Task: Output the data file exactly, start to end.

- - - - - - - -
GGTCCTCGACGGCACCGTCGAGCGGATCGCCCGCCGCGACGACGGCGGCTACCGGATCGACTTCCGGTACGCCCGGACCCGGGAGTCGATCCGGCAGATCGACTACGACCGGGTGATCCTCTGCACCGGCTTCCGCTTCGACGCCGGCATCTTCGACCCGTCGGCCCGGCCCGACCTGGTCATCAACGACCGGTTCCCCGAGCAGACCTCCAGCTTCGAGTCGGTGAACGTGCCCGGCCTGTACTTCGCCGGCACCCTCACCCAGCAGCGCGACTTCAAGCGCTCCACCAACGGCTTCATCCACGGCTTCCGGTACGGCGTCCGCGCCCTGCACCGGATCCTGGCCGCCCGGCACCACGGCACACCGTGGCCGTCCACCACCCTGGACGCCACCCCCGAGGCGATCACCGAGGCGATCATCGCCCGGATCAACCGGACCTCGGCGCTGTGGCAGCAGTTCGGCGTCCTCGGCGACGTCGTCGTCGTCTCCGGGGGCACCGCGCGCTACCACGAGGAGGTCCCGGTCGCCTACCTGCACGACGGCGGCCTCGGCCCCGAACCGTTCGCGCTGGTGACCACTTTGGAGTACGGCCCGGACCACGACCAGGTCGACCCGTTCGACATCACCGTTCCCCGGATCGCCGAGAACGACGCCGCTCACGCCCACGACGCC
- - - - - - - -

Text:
GGTCCTCGACGGCACCGTCGAGCGGATCGCCCGCCGCGACGACGGCGGCTACCGGATCGACTTCCGGTACGCCCGGACCCGGGAGTCGATCCGGCAGATCGACTACGACCGGGTGATCCTCTGCACCGGCTTCCGCTTCGACGCCGGCATCTTCGACCCGTCGGCCCGGCCCGACCTGGTCATCAACGACCGGTTCCCCGAGCAGACCTCCAGCTTCGAGTCGGTGAACGTGCCCGGCCTGTACTTCGCCGGCACCCTCACCCAGCAGCGCGACTTCAAGCGCTCCACCAACGGCTTCATCCACGGCTTCCGGTACGGCGTCCGCGCCCTGCACCGGATCCTGGCCGCCCGGCACCACGGCACACCGTGGCCGTCCACCACCCTGGACGCCACCCCCGAGGCGATCACCGAGGCGATCATCGCCCGGATCAACCGGACCTCGGCGCTGTGGCAGCAGTTCGGCGTCCTCGGCGACGTCGTCGTCGTCTCCGGGGGCACCGCGCGCTACCACGAGGAGGTCCCGGTCGCCTACCTGCACGACGGCGGCCTCGGCCCCGAACCGTTCGCGCTGGTGACCACTTTGGAGTACGGCCCGGACCACGACCAGGTCGACCCGTTCGACATCACCGTTCCCCGGATCGCCGAGAACGACGCCGCTCACGCCCACGACGCC